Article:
Wednesday, 3 September 2014

Speech in Parliament - Irag and Syria - 3 September 2014

Mr TONY SMITH (Casey) (11:10): Can I at the outset acknowledge the eloquent words of the member for Chifley on this subject and also the speaker before him, the member for La Trobe, who has a lot of experience from the law enforcement perspective. I join my colleagues from both sides of the chamber in speaking on this statement by the Prime Minister. We are united in the statement by the Prime Minister and by the Leader of the Opposition. As we speak today, we awoke to more awful news on our television screens. Our hearts go out to the family concerned for the trauma that they are suffering, which is just unspeakable.

As the member for Chifley indicated, we need many things. If I could surmise: we need clarity of purpose, we need determination, but we also need unity of purpose. As we speak on this motion, we of course all support the considered action that is being taken. We need to make sure that our agencies are the best resourced that they can be. As the member for Chifley said, when ASIO speaks we should listen. Whilst it is a natural inclination to shy away from things far away—that is a natural human emotion—it is not one that we can ignore. As the member for Chifley indicated, it is far away and it is close to home; that is the great difficulty. As the Prime Minister outlined in his remarks yesterday and as all of us in this place know all too well, there are some 60 Australians currently fighting abroad—extremists, terrorists, doing the most unspeakable things. As experts in the field have indicated—something that is quite obvious—once radicalised, those people, if they return to Australia, will not return to any state of civility that they lived in a long time ago.

A colleague in the other place, Senator David Fawcett, wrote an opinion piece in the Adelaide Advertiser earlier in the week. He again pointed out that the preventative action our law enforcement agencies had been able to take had been very successful. Little did the 92,000 fans attending the 2005 AFL Grand Final know that a major terrorist attack had been averted. He wrote about this in great detail—about how it was now public knowledge that a planned terrorist attack on the MCG was averted. And I am quoting him now:

Central to this and achieving successful convictions was the targeted retention of metadata over 16 months by the Victorian Police, the Australian Security Intelligence Organisation (ASIO) and the Australian Federal Police (AFP)—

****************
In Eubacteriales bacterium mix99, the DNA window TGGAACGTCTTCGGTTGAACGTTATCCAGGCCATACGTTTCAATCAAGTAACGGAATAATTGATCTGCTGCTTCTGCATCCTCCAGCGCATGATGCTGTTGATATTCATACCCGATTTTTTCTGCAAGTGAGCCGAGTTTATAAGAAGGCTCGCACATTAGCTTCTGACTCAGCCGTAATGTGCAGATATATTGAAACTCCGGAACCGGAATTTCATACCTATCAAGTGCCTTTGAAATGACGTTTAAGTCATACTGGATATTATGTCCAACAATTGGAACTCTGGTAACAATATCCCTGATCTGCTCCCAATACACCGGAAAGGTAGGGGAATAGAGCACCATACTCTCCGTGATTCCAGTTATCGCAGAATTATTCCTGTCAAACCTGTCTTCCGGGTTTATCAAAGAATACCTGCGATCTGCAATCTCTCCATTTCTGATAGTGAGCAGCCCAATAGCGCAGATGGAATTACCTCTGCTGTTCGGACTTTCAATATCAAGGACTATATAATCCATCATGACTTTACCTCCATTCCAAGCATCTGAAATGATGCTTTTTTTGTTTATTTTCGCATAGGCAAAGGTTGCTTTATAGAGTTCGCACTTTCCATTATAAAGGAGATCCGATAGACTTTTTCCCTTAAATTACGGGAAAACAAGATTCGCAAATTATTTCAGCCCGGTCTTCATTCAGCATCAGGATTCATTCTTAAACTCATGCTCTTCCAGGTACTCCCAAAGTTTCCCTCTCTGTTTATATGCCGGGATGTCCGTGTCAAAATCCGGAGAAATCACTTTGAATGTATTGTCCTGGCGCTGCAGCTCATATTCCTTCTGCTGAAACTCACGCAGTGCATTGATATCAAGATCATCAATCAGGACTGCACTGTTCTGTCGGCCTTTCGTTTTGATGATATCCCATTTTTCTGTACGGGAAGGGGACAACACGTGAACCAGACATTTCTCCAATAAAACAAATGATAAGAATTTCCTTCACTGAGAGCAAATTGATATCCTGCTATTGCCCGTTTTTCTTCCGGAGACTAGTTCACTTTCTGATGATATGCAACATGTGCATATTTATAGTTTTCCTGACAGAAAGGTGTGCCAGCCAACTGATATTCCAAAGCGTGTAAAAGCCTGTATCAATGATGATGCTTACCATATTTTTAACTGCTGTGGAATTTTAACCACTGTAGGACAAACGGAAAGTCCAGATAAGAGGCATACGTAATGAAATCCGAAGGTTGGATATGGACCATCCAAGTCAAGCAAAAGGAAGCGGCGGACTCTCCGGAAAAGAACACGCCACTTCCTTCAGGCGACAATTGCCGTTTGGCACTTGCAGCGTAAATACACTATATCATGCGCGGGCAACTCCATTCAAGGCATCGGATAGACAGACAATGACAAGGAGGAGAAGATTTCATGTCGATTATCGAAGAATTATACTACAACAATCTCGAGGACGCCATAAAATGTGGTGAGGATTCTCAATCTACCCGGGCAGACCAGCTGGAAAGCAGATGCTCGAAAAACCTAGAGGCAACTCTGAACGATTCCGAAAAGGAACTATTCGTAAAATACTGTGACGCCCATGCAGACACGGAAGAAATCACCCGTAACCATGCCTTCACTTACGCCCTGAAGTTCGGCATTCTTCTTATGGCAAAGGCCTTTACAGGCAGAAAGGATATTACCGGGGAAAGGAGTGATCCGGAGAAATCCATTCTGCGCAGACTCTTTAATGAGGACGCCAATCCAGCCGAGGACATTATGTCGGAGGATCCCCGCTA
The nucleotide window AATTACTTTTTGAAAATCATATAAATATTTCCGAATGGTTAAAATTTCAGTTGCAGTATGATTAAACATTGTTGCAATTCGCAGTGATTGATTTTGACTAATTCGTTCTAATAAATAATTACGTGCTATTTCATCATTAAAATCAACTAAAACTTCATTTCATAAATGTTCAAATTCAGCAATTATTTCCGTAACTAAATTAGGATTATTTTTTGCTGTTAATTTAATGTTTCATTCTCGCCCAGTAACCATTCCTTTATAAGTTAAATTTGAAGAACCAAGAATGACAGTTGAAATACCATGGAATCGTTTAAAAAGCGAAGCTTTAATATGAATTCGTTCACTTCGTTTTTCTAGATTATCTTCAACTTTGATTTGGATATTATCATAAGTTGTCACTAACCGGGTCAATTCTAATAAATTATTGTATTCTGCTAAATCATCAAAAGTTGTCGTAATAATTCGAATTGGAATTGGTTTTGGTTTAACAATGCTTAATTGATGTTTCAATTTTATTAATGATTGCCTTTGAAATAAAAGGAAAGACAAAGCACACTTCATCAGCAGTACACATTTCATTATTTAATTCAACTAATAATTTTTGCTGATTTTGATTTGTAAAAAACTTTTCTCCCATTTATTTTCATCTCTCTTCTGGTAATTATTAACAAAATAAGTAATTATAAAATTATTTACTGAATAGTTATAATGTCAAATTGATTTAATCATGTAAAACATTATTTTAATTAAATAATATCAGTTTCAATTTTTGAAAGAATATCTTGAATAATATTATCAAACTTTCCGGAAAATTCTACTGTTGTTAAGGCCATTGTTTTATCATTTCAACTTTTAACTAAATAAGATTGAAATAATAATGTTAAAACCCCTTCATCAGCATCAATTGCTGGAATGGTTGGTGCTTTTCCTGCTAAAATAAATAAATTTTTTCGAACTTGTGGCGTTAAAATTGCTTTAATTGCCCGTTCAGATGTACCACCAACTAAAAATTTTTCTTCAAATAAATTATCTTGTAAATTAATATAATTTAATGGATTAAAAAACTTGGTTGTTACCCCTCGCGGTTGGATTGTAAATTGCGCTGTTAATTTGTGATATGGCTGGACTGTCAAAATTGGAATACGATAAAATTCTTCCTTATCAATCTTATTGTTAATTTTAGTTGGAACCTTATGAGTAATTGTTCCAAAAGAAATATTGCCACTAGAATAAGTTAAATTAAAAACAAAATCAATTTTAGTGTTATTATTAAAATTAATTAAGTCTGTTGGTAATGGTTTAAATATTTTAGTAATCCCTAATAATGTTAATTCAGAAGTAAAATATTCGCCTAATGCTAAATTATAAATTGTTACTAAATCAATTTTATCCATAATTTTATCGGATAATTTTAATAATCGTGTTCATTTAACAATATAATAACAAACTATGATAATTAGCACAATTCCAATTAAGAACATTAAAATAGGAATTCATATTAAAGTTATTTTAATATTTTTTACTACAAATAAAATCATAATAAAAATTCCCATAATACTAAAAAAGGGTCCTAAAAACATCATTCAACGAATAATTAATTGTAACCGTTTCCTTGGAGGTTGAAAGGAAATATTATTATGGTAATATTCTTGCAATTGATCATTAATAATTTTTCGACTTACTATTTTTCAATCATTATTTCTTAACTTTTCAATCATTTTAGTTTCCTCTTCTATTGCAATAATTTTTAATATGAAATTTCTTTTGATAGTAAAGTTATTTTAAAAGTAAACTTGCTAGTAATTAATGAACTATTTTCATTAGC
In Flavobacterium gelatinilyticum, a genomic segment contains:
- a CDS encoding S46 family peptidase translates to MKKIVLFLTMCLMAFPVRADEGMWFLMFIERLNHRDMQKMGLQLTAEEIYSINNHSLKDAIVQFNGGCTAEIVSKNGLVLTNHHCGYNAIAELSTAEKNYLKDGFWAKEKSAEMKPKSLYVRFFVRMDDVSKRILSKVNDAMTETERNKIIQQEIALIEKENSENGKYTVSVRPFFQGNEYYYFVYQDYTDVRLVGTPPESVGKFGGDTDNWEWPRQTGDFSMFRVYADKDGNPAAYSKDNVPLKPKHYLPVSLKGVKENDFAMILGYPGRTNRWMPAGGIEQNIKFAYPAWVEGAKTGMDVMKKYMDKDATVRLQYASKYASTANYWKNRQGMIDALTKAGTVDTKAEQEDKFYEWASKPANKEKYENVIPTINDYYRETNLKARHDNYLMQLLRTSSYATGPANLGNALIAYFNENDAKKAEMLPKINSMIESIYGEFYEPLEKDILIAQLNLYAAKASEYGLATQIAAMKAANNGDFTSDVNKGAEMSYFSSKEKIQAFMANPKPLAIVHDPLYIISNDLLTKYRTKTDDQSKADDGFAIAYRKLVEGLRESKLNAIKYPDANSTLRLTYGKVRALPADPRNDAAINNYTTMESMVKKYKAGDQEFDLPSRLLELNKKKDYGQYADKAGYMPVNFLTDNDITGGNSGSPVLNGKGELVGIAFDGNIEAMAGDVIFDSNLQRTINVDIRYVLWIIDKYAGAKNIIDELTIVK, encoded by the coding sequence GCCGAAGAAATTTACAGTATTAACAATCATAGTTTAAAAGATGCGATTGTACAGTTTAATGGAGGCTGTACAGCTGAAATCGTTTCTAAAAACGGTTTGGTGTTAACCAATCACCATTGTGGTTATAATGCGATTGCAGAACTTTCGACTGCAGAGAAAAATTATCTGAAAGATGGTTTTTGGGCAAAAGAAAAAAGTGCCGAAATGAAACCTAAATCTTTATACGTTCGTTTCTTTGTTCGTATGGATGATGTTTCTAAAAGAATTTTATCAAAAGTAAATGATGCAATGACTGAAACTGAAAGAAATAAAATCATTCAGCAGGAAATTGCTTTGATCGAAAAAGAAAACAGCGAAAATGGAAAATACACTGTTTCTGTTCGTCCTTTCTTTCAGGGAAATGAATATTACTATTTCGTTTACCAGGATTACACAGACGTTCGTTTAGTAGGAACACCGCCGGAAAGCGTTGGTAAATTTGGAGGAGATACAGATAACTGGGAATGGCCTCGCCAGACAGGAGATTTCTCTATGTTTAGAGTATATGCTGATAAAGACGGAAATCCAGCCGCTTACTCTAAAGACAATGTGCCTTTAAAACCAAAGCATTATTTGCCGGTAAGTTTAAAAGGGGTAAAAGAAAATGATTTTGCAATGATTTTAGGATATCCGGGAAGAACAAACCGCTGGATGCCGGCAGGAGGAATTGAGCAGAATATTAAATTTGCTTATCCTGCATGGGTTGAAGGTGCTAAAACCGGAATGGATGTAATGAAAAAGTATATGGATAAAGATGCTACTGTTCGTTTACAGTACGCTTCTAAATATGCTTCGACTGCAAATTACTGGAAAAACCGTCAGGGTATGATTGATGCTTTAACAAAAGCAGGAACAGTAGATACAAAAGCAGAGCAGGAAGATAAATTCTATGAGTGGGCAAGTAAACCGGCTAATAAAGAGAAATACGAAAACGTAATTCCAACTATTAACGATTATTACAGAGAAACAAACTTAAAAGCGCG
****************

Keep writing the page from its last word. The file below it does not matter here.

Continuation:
as part of a joint operation. A similar case arose in the member for Chifley's home state at the Holsworthy army base. As the member for Chifley said, 'When the head of ASIO speaks, we should listen.'

I acknowledge this is very different for Australians. We are commemorating the Centenary of Anzac, and we think, don't we—because we have grown up this way—of wars with defined starts and finishes, between nations and governments? This is not like that. It has been going a long time. Most people would think of the start as September 11, although in reality it began before then. And it will go for a long time yet, I suspect, as the experts have said, for many decades. So, in many parliaments time, those who follow us will be grappling with these issues in some form or another. That is difficult for the public because in some ways there is no end in sight. That is very difficult.

In wars that have defined boundaries and defined nations in them, the sacrifices have greater clarity. As the Prime Minister has, rightly, outlined, we need the best resources we can have. Those security agencies need the best tools they can have. They are two vital ingredients among many. There is an old saying that bears repeating, and that is: 'Freedom isn't free'. So on the metadata issue: that is nothing like the sacrifices of freedoms and civil liberties in World War I or World War II, but it is something we need to bear in mind in terms of the challenge we face.

Let me just finish by reaffirming something that the member for Chifley said, and the Prime Minister said it yesterday:

The threat is extremism—not any particular community. The target is terrorism—not religion.

All Australians can be united on that front against the very, very small minority who are participating in this unimaginable horror. But as we have all said, the approach that is being taken is not only the right one, it is the responsible one.

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